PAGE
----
James M. Crawford, Larry D. Auton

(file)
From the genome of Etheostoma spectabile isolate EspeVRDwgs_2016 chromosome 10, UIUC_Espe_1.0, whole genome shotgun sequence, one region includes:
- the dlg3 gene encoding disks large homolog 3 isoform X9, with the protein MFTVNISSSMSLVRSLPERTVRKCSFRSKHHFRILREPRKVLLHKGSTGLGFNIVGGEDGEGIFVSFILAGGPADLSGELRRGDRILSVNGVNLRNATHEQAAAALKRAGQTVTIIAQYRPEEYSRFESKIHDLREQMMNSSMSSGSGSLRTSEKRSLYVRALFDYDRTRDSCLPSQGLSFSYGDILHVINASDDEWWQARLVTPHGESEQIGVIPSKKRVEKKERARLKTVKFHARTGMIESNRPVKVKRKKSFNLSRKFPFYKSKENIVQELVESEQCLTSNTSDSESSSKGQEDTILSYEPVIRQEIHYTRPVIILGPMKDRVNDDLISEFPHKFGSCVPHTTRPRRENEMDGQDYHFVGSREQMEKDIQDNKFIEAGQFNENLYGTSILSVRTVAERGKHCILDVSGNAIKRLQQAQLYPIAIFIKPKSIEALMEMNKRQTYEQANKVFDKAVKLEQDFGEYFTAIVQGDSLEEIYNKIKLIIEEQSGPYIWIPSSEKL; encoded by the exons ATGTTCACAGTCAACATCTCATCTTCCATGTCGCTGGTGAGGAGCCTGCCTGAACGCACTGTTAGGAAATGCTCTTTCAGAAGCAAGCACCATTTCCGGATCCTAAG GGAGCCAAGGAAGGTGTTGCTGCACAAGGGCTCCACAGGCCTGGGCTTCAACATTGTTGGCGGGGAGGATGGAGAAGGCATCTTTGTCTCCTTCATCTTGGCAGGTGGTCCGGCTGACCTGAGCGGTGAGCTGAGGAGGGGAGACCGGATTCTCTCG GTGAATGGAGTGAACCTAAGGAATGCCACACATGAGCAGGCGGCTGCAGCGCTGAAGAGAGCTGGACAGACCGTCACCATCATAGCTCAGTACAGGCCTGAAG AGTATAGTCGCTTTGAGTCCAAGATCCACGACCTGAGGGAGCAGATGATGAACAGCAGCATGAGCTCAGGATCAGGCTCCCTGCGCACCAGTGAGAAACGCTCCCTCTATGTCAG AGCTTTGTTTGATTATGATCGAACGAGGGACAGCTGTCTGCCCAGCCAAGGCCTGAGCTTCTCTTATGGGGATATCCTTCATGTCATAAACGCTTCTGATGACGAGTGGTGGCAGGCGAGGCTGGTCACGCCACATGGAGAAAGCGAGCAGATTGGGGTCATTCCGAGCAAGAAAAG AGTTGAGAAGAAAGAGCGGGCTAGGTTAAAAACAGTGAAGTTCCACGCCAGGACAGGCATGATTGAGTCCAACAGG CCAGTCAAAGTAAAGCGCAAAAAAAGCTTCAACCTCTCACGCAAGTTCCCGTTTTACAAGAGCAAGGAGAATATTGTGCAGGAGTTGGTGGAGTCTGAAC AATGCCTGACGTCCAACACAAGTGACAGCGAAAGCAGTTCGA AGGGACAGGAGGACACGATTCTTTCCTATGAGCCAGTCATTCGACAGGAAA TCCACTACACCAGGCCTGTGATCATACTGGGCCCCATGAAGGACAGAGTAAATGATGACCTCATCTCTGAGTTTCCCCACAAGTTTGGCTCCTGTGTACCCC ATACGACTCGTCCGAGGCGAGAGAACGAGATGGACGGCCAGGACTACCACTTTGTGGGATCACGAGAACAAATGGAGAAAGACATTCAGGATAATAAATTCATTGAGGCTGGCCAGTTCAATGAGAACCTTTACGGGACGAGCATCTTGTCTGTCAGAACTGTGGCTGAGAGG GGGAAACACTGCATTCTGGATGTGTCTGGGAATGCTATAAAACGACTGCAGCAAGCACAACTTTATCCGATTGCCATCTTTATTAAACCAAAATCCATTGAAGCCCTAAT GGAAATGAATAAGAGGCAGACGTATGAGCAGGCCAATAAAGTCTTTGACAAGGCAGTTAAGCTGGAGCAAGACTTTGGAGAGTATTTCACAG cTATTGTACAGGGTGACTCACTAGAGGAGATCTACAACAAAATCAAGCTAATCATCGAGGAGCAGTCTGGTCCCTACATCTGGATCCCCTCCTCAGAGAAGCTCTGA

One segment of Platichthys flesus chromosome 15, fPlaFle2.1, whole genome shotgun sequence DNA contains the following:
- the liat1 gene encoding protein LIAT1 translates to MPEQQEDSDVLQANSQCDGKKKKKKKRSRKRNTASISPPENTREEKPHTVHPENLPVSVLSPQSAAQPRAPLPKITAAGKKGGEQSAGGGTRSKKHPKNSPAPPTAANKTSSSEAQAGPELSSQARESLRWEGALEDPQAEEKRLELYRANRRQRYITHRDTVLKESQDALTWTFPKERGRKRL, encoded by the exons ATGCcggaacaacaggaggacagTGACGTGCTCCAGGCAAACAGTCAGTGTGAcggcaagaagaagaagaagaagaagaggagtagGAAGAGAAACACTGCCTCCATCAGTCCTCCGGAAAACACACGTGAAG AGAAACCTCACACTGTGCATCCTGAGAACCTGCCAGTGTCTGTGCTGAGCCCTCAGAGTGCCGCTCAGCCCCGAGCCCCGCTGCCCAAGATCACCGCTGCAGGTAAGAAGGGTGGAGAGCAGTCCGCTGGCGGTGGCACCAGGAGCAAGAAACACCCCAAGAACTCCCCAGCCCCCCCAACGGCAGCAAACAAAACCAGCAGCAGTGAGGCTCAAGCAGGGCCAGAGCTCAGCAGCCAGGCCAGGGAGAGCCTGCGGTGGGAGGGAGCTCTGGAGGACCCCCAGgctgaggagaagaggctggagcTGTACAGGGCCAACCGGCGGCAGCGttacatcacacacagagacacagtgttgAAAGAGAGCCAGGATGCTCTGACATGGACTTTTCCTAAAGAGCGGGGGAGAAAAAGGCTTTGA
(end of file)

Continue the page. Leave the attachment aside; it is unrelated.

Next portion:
Determining whether a propositional theory is satisfiable is a prototypical example of an NP-complete problem. Further, a large number of problems that occur in knowledge representation, learning, planning, and other areas of AI are essentially satisfiability problems. This paper reports on a series of experiments to determine the location of the crossover point - the point at which half the randomly generated propositional theories with a given number of variables and given number of clauses are satisfiable - and to assess the relationship of the crossover point to the difficulty of determining satisfiability. We have found empirically that, for Q-SAT, the number of clauses at the crossover point is a linear function of the number of variables. This result is of theoretical interest since it is not clear why such a linear relationship should exist, but it is also of practical interest since recent experiments [Mitchell et al. 92; Cheeseman et al. 91] indicate that the most computationally difficult problems tend to be found near the crossover point. We have also found that for random 3-SAT problems below the crossover point, the average time complexity of satisfiability problems seems empirically to grow linearly with problem size. At and above the crossover point the complexity seems to grow exponentially, but the rate of growth seems to be greatest near the crossover point.